1. Debt: This was discussed in detail in the "Crisis Cogitations" article. Deleveraging is taking place with debt totals declining. The nominal value of GDP needs to be increased to help sustain the debt levels. Government debt will replace and then exceed the private debt that is currently being eliminated.
  2. Deficits: These cover both the US Government Budget deficit and the external trade deficit. The trade deficit is declining but the Budget deficit is about to go exponential. This is where the rubber hits the road. Cash required for all of the other D's will eventually filter into the budget deficit.
  3. Dollar: The US Dollar is a major problem as other countries recognise that the US dollar cannot continue as the world's Reserve Currency.
  4. Deflation: Caused by the debt and credit collapse - and may even lead to the other D-word, Depression. The worse the economic downturn becomes, the greater will be the efforts to turn the economy around, all requiring increasing Federal Budget deficits. This applies to all countries around the world.
  5. Demographics: The Baby Boomers have entered their retirement phase, which means that there will be increasing claims for pensions, social security and medical entitlements for which the Government has no resources. These unfunded claims could amount to a total of more than $40 trillion, all of which will swell the budget deficit for years to come.
  6. Derivatives: This is the "biggie", running into many hundreds of $ trillions at notional values. Huge losses are already emerging from this area, which have nearly sunk AIG and the banking system. Nobody knows where the losses will settle, but it seems a foregone conclusion that they will be massive, eventually finding their way into increasing US budget deficits and debt.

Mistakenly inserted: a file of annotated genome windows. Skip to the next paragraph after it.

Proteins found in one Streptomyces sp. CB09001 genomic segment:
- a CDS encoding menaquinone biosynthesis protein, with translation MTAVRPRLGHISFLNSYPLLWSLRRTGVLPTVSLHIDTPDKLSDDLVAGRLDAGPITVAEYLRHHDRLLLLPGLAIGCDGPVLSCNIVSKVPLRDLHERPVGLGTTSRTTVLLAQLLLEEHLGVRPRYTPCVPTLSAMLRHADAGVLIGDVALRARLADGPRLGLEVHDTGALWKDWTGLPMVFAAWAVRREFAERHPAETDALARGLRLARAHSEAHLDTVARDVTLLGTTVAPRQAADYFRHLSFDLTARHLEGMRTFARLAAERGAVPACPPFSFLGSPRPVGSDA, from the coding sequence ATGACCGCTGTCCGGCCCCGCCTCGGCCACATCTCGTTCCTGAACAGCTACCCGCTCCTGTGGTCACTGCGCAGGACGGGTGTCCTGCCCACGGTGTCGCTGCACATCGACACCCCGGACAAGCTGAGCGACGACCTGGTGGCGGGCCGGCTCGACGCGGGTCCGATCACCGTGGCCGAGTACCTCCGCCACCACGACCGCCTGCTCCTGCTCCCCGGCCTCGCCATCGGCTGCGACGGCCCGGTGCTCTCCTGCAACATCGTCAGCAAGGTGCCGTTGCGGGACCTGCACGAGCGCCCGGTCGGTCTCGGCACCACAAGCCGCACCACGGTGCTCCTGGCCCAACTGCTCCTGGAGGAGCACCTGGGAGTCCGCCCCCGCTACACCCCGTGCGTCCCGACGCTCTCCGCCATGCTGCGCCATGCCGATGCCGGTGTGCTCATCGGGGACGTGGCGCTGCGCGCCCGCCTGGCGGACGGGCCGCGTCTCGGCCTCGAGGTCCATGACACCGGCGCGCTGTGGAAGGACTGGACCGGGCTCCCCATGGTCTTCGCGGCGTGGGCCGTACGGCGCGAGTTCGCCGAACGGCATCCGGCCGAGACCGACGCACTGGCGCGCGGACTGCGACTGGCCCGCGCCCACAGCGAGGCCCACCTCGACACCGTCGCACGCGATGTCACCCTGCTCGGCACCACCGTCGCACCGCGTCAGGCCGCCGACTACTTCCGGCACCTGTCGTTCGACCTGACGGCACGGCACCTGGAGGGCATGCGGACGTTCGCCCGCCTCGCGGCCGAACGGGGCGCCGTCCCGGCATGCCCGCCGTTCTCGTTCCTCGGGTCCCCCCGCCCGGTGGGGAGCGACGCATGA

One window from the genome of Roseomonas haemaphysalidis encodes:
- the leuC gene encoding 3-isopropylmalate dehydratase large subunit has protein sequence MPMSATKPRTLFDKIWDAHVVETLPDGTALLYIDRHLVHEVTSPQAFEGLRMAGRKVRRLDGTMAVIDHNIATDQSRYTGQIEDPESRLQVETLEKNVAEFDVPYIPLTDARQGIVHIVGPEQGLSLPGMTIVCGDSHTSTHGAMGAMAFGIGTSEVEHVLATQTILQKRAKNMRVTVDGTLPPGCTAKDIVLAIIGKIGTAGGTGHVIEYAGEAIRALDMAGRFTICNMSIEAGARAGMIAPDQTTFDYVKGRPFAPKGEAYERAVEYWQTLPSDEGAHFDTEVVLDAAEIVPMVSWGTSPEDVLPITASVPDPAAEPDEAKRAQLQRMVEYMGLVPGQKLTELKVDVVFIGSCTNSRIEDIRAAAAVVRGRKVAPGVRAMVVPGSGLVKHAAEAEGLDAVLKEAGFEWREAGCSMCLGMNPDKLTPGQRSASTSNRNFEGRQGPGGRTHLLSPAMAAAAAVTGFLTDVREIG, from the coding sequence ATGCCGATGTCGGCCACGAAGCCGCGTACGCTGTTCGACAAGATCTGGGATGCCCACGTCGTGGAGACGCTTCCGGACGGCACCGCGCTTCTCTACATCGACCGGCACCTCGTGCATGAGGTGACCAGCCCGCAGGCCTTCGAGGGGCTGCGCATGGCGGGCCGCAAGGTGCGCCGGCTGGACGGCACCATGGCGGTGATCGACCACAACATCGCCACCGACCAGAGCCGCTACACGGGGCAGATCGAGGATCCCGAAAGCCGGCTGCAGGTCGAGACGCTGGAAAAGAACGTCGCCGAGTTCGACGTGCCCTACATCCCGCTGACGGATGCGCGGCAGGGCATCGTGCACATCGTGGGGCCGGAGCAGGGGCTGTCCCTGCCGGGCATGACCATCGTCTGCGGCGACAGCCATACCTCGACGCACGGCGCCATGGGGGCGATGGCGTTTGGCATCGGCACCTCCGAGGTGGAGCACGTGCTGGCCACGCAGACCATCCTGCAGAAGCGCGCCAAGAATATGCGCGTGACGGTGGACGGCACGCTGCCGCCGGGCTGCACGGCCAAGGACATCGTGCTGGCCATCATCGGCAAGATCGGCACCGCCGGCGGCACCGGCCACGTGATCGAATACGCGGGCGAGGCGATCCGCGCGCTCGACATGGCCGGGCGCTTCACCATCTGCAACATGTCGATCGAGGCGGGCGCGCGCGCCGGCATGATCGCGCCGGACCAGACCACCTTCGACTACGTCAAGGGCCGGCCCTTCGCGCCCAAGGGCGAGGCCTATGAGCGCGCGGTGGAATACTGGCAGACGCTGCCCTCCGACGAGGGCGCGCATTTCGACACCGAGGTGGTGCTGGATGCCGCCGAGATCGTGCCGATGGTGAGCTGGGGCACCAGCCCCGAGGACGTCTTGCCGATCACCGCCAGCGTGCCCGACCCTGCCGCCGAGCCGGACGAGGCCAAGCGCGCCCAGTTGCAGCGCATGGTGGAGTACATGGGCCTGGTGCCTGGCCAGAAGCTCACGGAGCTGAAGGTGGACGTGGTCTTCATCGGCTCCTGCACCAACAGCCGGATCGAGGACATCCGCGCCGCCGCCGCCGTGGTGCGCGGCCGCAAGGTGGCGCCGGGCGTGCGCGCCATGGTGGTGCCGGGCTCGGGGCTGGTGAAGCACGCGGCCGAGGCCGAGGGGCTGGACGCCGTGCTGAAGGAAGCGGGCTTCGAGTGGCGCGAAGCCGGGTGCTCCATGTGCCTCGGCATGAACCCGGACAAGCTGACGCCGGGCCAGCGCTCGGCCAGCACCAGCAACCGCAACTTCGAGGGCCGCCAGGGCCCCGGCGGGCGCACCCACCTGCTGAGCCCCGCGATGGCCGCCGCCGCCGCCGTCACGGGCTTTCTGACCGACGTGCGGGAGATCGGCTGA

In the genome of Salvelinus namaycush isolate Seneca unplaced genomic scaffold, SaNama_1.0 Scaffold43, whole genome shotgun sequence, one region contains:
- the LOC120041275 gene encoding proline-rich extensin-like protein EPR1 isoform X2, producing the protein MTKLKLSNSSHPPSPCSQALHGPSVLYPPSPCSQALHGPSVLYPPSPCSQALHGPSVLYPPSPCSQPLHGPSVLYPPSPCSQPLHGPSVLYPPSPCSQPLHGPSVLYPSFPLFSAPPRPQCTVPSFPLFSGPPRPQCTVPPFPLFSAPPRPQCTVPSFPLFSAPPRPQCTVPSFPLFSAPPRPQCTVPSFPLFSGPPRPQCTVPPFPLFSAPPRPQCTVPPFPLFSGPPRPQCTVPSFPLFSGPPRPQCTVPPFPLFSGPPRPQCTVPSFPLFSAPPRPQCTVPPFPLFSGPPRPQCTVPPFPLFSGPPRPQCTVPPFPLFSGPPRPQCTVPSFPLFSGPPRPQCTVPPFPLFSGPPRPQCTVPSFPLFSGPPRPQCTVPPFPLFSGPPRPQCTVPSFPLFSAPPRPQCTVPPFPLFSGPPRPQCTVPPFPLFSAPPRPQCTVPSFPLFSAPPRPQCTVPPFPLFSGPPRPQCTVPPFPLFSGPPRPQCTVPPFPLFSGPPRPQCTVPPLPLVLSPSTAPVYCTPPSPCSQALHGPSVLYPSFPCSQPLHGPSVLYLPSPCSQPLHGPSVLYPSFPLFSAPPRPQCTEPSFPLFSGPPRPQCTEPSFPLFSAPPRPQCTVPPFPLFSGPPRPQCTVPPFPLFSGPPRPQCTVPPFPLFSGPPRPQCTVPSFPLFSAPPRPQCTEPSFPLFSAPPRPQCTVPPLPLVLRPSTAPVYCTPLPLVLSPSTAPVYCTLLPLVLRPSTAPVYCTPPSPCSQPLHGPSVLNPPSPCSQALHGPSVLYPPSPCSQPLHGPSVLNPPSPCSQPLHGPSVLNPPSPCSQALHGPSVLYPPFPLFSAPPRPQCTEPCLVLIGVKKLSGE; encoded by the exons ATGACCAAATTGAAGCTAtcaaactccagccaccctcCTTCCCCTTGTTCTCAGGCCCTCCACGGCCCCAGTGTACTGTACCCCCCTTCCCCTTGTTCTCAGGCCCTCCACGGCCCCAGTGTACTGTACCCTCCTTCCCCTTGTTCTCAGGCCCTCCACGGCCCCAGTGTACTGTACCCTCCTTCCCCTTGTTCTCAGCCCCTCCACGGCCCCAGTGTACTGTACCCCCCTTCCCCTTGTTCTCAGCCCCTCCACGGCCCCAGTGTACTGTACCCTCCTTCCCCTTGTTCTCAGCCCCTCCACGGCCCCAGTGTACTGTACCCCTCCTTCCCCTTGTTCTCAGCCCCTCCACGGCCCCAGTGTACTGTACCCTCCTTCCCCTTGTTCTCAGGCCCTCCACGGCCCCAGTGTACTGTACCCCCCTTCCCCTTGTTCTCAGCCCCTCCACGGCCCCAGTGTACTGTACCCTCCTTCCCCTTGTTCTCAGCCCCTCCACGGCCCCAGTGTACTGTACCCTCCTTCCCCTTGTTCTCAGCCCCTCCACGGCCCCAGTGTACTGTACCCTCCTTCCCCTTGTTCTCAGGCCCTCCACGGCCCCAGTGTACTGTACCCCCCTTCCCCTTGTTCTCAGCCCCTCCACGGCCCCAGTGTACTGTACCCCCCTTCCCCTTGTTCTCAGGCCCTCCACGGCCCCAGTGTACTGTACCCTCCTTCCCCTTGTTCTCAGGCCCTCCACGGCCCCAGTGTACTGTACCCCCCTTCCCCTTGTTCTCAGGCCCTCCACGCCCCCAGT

7. Dwellings: The slump in real estate is far from over and attempts to assist in this area will also swell the US budget deficits.
  8. Destruction: Wars in Iraq and Afghanistan continue to cost vast amounts of money, all funded by additional budget deficits.
  9. Deceit: This is a new one. The first casualty of war is truth. Lies, deceptions and misinformation abound in a war situation. Whether we like it or not, we are all involved in a war between government fiat currency and sound money. Governments will not willingly give up their right to create new fiat money. We must expect Governments to fight the introduction of sound money with whatever tools they have, which will include propaganda and misinformation.

Realistically we must assume that the world economy will continue to wind down. Deleveraging is continuing apace and people are scared. In such circumstances one cannot expect people to borrow and spend with gay abandon. That will not happen. People have become conservative and will save or repay debt to improve personal balance sheets. It is probable that unemployment numbers will continue to escalate, possibly sharply. Unemployment in the USA has reached 8.1% and will almost certainly go higher. We cannot exclude the possibility of a 20% unemployment rate.